In this post I’ll write about mailing lists and how to implement them with a WordPress website.
- What are mailing lists and what are they good for?
- How to create a mailing list (double opt-in)?
- Creating a mailing list with a WordPress website
- Sending emails to a mailing list
1. What are mailing lists and what are they good for?
Mailing lists consist of people’s names (most often) and email addresses (sometimes with additional gathered info, like age, sex etc.). Such lists can be used to contact people with similar interests, for sharing information, getting feedback and for sending marketing offers (common use).
For a mailing list to be usable and of good quality, the following is important:
- People should be voluntarily subscribed (by themselves).
- Provided email addresses should be valid and confirmed.
- Some common interest, or profile should be established.
- It is obligatory to offer opt-out of the list, with every sent email.
To explain common interest I’ll use my cycling website as an example. Bike Gremlin is mostly visited by people who love bicycles and cycling and who like to fix/set up at least some things on their bicycles. That is why it would make perfect sense to send news about some super discount on bike-components.de (for Germany), Amazon (for US and most other countries) etc. The sort of heads up I too would like to be notified of.
Since Bike Gremlin is mostly mechanically oriented, it would make less sense to send information from the cycling sport (competition results etc.).
What it would make little sense sending is an advert for a new laptop, or some makeup.
Depending on the type of website (or other channel) by which a mailing list is filled and the amount of gathered info (city, age, profession…), the information can be profiled better, or worse.
2. How to create a mailing list?
There are countless ways, but here I’ll limit it to websites etc. Create a subscription field, like this:
Subscribe to our newsletter!
The form should be such that a confirmation email is sent to the subscribed mail address. Otherwise, anyone could subscribe anyone else to any mail list – without their consent.
Second advantage of this method is it confirms the entered email is correct: subscriber must receive email, open it, then click on the confirmation link. It guarantees the mail is theirs (or at least that they consent to the subscription) and that it works.
This method is called “double opt-in” and it is considered the only valid for on-line mailing list creation.
It is advisory to also use some sort of spam/bot filter (like advanced versions of captcha).
3. Creating a mailing list with a WordPress website
There are lots of WordPress plugins for creating email lists. Most offer some basic options for free, while also most ask for some money to get the full functionality. After checking out several and lots of testing, I opted for Newsletter. Main downside of this plugin’s free version is not allowing automatic deletion of addresses that have bounced (i.e. the mails have not been delivered – either closed accounts, or owners, or their spam filter, blocks delivery from your domain / IP address).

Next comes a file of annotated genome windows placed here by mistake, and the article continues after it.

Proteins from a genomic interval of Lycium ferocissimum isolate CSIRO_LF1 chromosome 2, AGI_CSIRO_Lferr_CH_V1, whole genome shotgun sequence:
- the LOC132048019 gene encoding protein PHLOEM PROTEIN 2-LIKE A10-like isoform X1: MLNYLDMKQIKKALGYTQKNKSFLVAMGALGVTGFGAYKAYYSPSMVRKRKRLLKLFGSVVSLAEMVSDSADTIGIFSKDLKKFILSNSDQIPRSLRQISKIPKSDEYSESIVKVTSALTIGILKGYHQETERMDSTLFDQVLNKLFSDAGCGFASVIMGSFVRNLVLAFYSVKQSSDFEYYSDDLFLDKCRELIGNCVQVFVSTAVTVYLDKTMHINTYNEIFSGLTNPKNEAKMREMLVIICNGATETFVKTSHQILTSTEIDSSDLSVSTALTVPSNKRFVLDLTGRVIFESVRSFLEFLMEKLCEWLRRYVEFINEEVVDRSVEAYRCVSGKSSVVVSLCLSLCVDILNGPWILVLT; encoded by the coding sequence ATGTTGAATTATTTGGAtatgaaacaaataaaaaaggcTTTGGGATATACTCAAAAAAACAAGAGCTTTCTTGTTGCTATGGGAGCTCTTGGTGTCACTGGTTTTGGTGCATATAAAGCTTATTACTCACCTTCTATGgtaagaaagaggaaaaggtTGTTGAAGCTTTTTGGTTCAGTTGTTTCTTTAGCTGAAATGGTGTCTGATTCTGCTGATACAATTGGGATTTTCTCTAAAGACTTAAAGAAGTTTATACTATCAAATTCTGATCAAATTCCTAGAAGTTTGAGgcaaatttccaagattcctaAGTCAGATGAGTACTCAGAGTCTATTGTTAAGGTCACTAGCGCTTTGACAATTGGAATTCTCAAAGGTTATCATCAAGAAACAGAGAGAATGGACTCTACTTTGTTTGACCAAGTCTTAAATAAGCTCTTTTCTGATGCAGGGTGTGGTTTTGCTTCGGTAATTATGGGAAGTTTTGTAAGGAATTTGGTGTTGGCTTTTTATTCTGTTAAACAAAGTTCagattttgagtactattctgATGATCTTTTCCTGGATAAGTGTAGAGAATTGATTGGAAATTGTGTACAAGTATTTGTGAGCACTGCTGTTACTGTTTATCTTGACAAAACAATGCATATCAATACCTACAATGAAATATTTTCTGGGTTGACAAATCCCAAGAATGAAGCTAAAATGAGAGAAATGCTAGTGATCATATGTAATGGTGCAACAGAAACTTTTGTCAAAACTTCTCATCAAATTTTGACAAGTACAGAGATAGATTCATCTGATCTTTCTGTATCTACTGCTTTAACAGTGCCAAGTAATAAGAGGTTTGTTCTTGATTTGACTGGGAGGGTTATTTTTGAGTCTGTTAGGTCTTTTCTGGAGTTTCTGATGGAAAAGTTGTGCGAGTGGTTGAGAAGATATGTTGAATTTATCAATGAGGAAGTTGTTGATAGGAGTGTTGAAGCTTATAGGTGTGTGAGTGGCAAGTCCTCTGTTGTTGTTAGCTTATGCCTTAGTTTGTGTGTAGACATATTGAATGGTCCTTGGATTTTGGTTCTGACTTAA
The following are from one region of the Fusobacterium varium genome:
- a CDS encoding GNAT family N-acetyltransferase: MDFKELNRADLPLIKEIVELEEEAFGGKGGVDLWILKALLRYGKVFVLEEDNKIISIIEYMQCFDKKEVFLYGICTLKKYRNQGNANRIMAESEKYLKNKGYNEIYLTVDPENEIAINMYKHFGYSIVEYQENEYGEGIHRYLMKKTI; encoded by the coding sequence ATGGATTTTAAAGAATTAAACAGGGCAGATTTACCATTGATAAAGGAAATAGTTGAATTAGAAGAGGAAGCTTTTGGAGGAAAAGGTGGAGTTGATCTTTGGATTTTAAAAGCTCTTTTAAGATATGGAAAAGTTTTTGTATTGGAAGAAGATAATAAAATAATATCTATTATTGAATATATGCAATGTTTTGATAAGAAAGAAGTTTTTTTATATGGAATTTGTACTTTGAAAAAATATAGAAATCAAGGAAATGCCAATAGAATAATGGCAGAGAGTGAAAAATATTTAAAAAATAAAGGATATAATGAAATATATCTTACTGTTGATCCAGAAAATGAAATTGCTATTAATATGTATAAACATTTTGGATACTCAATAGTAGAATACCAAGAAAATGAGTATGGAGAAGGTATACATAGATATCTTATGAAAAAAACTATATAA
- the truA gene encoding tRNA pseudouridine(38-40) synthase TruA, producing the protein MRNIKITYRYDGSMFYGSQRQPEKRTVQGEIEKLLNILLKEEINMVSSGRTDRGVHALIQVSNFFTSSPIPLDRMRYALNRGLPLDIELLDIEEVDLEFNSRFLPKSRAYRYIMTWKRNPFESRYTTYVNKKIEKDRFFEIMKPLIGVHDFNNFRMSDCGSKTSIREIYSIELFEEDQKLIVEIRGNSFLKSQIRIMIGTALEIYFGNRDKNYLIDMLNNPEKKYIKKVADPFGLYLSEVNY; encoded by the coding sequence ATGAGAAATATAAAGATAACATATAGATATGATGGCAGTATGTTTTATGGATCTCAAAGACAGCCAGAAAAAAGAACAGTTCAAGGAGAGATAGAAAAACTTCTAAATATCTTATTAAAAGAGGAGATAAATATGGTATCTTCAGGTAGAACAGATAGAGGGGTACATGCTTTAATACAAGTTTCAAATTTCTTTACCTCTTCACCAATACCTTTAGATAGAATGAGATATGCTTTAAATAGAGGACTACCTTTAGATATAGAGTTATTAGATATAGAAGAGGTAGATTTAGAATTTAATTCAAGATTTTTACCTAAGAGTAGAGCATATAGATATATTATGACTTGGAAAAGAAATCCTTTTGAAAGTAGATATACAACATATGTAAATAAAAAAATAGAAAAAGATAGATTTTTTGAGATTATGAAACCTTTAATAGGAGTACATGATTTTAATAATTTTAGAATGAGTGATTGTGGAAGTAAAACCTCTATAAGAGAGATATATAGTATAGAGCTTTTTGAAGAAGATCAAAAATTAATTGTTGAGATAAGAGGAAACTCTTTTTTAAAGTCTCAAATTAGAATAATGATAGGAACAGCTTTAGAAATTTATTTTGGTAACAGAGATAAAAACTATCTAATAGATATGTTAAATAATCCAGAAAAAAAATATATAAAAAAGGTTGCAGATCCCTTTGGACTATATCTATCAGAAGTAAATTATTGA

Setting up this plugin is not the simplest thing. There are many options in its menu and once you choose an option, there is no label where in the menu you currently are – so it’s easy to skip and overlook things. Both the menu and the plugins help page are not written in very good English.
Still, with some patience it can be set up without too much difficulty, it just takes some time. One catch is the multilanguage setup. It is not very intuitive. You have to choose a language from the WordPress backend language options, then enter the desired content. Do that for every option, for every language, always switching. Then, for the options that are not language related, go through all the menu and submenus once more, but with “Show all languages” (otherwise those options remain hidden, as if they don’t exist!). Long party…
Another problem with multilingual websites is that newsletter website page doesn’t work there – you just get the note on a blank page, so it is good to add a link for returning to your website.
I won’t be going through all the options. Bottom line is it depends on each particular website. But I’ll show some I think are important. For start, choosing double opt-in:
If you have several mailing lists and options, you can enable “Repeated subscriptions”.
The next picture shows some anti-spam options setup:
In addition to these, Newsletter plugin, even the free option, offers a lot of other options, such as: creating multiple mailing lists, basic statistics, easy search of the subscribers and addresses and many others.
4. Sending emails to a mailing list
Newsletter plugin can export subscriber list to a csv file that can then be imported to another service for sending mail list. I wrote a post about one such service: SendGrid.
It can also be set up to use a separate SMTP service for sending, regardless of the WordPress setup (including SendGrid SMTP). In fact, if you want your mailing list email and sender (set in the Newsletter settings) to be shown to the recipients, you should set it using Newsletter/Settings/SMTP options. There set SMTP for that email account.
Finally, thanks to the built in option of limiting the number of sent emails per hour, mails can be sent directly from the Newsletter plugin (just check with your hosting provider, or the mailing service you use for the allowed hourly limit). Downside of this solution is inability to reliably automatically update the mailing list and delete bounced addresses.